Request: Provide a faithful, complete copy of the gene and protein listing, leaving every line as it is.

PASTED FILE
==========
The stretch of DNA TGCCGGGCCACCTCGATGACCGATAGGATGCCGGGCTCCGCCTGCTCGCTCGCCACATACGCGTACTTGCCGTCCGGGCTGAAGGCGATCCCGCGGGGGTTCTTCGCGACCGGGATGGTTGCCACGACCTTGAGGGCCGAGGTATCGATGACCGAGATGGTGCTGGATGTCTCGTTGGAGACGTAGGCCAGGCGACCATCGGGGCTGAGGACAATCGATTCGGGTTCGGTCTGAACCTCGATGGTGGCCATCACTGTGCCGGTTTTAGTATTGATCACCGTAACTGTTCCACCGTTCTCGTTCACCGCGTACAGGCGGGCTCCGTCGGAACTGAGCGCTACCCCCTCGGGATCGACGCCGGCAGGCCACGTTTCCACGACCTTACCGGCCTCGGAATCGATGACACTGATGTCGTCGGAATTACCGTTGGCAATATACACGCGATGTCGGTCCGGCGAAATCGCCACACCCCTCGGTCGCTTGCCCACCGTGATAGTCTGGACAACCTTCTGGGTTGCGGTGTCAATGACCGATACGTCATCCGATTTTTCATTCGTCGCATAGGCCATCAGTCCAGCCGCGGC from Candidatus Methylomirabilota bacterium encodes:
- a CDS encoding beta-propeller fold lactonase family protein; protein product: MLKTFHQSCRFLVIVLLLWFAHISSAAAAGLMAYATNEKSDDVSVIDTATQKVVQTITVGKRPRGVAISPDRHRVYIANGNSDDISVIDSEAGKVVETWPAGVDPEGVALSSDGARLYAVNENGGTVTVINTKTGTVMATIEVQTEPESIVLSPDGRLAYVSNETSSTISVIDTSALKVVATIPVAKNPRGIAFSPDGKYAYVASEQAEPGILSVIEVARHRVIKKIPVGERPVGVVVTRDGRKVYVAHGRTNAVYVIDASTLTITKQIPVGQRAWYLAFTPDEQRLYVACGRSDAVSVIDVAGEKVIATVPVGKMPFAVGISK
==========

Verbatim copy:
The stretch of DNA TGCCGGGCCACCTCGATGACCGATAGGATGCCGGGCTCCGCCTGCTCGCTCGCCACATACGCGTACTTGCCGTCCGGGCTGAAGGCGATCCCGCGGGGGTTCTTCGCGACCGGGATGGTTGCCACGACCTTGAGGGCCGAGGTATCGATGACCGAGATGGTGCTGGATGTCTCGTTGGAGACGTAGGCCAGGCGACCATCGGGGCTGAGGACAATCGATTCGGGTTCGGTCTGAACCTCGATGGTGGCCATCACTGTGCCGGTTTTAGTATTGATCACCGTAACTGTTCCACCGTTCTCGTTCACCGCGTACAGGCGGGCTCCGTCGGAACTGAGCGCTACCCCCTCGGGATCGACGCCGGCAGGCCACGTTTCCACGACCTTACCGGCCTCGGAATCGATGACACTGATGTCGTCGGAATTACCGTTGGCAATATACACGCGATGTCGGTCCGGCGAAATCGCCACACCCCTCGGTCGCTTGCCCACCGTGATAGTCTGGACAACCTTCTGGGTTGCGGTGTCAATGACCGATACGTCATCCGATTTTTCATTCGTCGCATAGGCCATCAGTCCAGCCGCGGC from Candidatus Methylomirabilota bacterium encodes:
- a CDS encoding beta-propeller fold lactonase family protein; protein product: MLKTFHQSCRFLVIVLLLWFAHISSAAAAGLMAYATNEKSDDVSVIDTATQKVVQTITVGKRPRGVAISPDRHRVYIANGNSDDISVIDSEAGKVVETWPAGVDPEGVALSSDGARLYAVNENGGTVTVINTKTGTVMATIEVQTEPESIVLSPDGRLAYVSNETSSTISVIDTSALKVVATIPVAKNPRGIAFSPDGKYAYVASEQAEPGILSVIEVARHRVIKKIPVGERPVGVVVTRDGRKVYVAHGRTNAVYVIDASTLTITKQIPVGQRAWYLAFTPDEQRLYVACGRSDAVSVIDVAGEKVIATVPVGKMPFAVGISK